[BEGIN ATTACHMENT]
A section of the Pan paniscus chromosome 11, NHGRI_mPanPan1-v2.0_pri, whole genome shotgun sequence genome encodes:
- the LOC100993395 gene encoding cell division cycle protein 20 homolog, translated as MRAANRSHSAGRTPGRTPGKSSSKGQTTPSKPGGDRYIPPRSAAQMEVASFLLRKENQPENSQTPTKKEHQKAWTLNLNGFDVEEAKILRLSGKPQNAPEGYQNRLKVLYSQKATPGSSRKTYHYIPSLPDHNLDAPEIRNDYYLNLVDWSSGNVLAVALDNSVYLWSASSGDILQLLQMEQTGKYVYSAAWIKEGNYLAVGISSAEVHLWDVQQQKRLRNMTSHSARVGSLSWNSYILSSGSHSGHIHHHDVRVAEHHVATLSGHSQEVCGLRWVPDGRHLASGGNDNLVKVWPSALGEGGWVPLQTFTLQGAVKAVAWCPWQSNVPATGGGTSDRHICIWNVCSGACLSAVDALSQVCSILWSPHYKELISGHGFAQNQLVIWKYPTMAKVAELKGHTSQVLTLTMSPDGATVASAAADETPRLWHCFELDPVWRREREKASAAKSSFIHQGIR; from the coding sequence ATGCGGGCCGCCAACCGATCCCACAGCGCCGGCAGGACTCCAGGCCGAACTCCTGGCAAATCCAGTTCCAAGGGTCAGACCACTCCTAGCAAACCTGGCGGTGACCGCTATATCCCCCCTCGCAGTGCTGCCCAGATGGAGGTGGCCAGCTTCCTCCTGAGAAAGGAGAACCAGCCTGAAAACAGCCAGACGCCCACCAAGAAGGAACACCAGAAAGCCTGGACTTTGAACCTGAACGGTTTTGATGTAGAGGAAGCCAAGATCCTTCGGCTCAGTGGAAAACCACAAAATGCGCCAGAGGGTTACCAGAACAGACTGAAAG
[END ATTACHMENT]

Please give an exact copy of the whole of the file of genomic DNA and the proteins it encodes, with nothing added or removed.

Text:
A section of the Pan paniscus chromosome 11, NHGRI_mPanPan1-v2.0_pri, whole genome shotgun sequence genome encodes:
- the LOC100993395 gene encoding cell division cycle protein 20 homolog, translated as MRAANRSHSAGRTPGRTPGKSSSKGQTTPSKPGGDRYIPPRSAAQMEVASFLLRKENQPENSQTPTKKEHQKAWTLNLNGFDVEEAKILRLSGKPQNAPEGYQNRLKVLYSQKATPGSSRKTYHYIPSLPDHNLDAPEIRNDYYLNLVDWSSGNVLAVALDNSVYLWSASSGDILQLLQMEQTGKYVYSAAWIKEGNYLAVGISSAEVHLWDVQQQKRLRNMTSHSARVGSLSWNSYILSSGSHSGHIHHHDVRVAEHHVATLSGHSQEVCGLRWVPDGRHLASGGNDNLVKVWPSALGEGGWVPLQTFTLQGAVKAVAWCPWQSNVPATGGGTSDRHICIWNVCSGACLSAVDALSQVCSILWSPHYKELISGHGFAQNQLVIWKYPTMAKVAELKGHTSQVLTLTMSPDGATVASAAADETPRLWHCFELDPVWRREREKASAAKSSFIHQGIR; from the coding sequence ATGCGGGCCGCCAACCGATCCCACAGCGCCGGCAGGACTCCAGGCCGAACTCCTGGCAAATCCAGTTCCAAGGGTCAGACCACTCCTAGCAAACCTGGCGGTGACCGCTATATCCCCCCTCGCAGTGCTGCCCAGATGGAGGTGGCCAGCTTCCTCCTGAGAAAGGAGAACCAGCCTGAAAACAGCCAGACGCCCACCAAGAAGGAACACCAGAAAGCCTGGACTTTGAACCTGAACGGTTTTGATGTAGAGGAAGCCAAGATCCTTCGGCTCAGTGGAAAACCACAAAATGCGCCAGAGGGTTACCAGAACAGACTGAAAG